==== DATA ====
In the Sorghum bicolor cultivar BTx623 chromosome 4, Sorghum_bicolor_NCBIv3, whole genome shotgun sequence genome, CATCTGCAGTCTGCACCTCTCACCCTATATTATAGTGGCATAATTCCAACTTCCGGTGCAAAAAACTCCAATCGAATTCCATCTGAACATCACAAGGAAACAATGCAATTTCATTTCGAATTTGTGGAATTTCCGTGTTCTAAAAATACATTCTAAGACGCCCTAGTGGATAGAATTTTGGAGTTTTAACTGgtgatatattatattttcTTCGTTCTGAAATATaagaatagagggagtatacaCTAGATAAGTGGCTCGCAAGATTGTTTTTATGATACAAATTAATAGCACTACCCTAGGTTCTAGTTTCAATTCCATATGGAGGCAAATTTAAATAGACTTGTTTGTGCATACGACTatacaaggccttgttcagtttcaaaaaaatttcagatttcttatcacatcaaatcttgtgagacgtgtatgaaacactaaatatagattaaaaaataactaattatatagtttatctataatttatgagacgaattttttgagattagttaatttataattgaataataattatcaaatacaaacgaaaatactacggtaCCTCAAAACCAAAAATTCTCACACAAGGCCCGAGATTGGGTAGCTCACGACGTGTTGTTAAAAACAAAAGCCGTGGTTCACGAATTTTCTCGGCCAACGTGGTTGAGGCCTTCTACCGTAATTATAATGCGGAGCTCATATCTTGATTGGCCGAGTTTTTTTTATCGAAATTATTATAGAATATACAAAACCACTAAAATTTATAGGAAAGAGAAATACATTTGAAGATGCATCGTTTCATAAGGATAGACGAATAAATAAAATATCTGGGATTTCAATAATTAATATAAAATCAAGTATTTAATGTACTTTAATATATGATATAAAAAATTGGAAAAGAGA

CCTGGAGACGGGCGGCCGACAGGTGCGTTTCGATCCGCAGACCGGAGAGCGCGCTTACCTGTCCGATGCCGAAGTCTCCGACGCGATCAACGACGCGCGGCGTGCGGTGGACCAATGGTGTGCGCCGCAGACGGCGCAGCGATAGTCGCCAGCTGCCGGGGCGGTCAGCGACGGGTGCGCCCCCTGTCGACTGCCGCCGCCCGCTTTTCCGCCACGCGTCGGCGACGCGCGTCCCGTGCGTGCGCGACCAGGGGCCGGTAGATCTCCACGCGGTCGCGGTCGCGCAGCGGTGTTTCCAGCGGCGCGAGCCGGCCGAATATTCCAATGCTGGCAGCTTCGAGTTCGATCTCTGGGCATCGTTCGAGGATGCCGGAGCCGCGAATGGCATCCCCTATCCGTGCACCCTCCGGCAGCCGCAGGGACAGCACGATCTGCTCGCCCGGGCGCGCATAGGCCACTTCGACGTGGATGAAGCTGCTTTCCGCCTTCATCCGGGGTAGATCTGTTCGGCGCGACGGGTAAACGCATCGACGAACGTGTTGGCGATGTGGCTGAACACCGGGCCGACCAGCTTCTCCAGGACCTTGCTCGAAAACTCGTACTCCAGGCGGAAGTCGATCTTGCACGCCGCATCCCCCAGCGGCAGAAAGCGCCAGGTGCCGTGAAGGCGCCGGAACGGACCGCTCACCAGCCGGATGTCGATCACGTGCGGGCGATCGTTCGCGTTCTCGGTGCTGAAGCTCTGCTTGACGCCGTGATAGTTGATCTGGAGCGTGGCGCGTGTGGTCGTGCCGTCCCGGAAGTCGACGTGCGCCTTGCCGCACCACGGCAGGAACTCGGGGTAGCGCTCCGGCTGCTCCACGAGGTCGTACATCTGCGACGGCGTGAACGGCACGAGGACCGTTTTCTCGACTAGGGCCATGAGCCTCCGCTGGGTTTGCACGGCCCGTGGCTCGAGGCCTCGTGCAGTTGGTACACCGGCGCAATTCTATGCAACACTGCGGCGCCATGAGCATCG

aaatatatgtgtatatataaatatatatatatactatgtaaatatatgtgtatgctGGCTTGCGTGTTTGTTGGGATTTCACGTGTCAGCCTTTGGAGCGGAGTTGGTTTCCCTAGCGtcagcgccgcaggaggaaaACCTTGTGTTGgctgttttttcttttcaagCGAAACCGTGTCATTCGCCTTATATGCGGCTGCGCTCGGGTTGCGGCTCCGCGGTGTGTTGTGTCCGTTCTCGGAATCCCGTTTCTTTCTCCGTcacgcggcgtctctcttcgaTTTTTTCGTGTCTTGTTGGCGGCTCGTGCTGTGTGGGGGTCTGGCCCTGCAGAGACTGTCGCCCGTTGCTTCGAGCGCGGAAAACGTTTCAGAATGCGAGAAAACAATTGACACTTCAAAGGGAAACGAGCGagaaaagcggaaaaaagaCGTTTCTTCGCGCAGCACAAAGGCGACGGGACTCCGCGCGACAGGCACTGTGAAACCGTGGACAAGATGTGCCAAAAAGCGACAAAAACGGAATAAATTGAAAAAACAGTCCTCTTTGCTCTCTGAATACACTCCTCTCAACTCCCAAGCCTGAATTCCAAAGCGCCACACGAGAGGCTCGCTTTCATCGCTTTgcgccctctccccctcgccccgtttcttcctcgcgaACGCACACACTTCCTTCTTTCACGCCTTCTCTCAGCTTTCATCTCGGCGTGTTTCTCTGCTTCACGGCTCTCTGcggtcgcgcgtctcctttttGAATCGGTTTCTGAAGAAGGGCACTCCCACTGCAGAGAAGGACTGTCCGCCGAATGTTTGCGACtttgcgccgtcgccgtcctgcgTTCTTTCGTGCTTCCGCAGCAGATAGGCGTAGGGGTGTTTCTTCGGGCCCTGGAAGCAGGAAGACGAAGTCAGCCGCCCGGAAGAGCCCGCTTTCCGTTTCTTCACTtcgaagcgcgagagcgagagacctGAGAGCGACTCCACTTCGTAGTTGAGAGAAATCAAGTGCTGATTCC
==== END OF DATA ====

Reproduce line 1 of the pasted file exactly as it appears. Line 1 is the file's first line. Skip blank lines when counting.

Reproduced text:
In the Sorghum bicolor cultivar BTx623 chromosome 4, Sorghum_bicolor_NCBIv3, whole genome shotgun sequence genome, CATCTGCAGTCTGCACCTCTCACCCTATATTATAGTGGCATAATTCCAACTTCCGGTGCAAAAAACTCCAATCGAATTCCATCTGAACATCACAAGGAAACAATGCAATTTCATTTCGAATTTGTGGAATTTCCGTGTTCTAAAAATACATTCTAAGACGCCCTAGTGGATAGAATTTTGGAGTTTTAACTGgtgatatattatattttcTTCGTTCTGAAATATaagaatagagggagtatacaCTAGATAAGTGGCTCGCAAGATTGTTTTTATGATACAAATTAATAGCACTACCCTAGGTTCTAGTTTCAATTCCATATGGAGGCAAATTTAAATAGACTTGTTTGTGCATACGACTatacaaggccttgttcagtttcaaaaaaatttcagatttcttatcacatcaaatcttgtgagacgtgtatgaaacactaaatatagattaaaaaataactaattatatagtttatctataatttatgagacgaattttttgagattagttaatttataattgaataataattatcaaatacaaacgaaaatactacggtaCCTCAAAACCAAAAATTCTCACACAAGGCCCGAGATTGGGTAGCTCACGACGTGTTGTTAAAAACAAAAGCCGTGGTTCACGAATTTTCTCGGCCAACGTGGTTGAGGCCTTCTACCGTAATTATAATGCGGAGCTCATATCTTGATTGGCCGAGTTTTTTTTATCGAAATTATTATAGAATATACAAAACCACTAAAATTTATAGGAAAGAGAAATACATTTGAAGATGCATCGTTTCATAAGGATAGACGAATAAATAAAATATCTGGGATTTCAATAATTAATATAAAATCAAGTATTTAATGTACTTTAATATATGATATAAAAAATTGGAAAAGAGA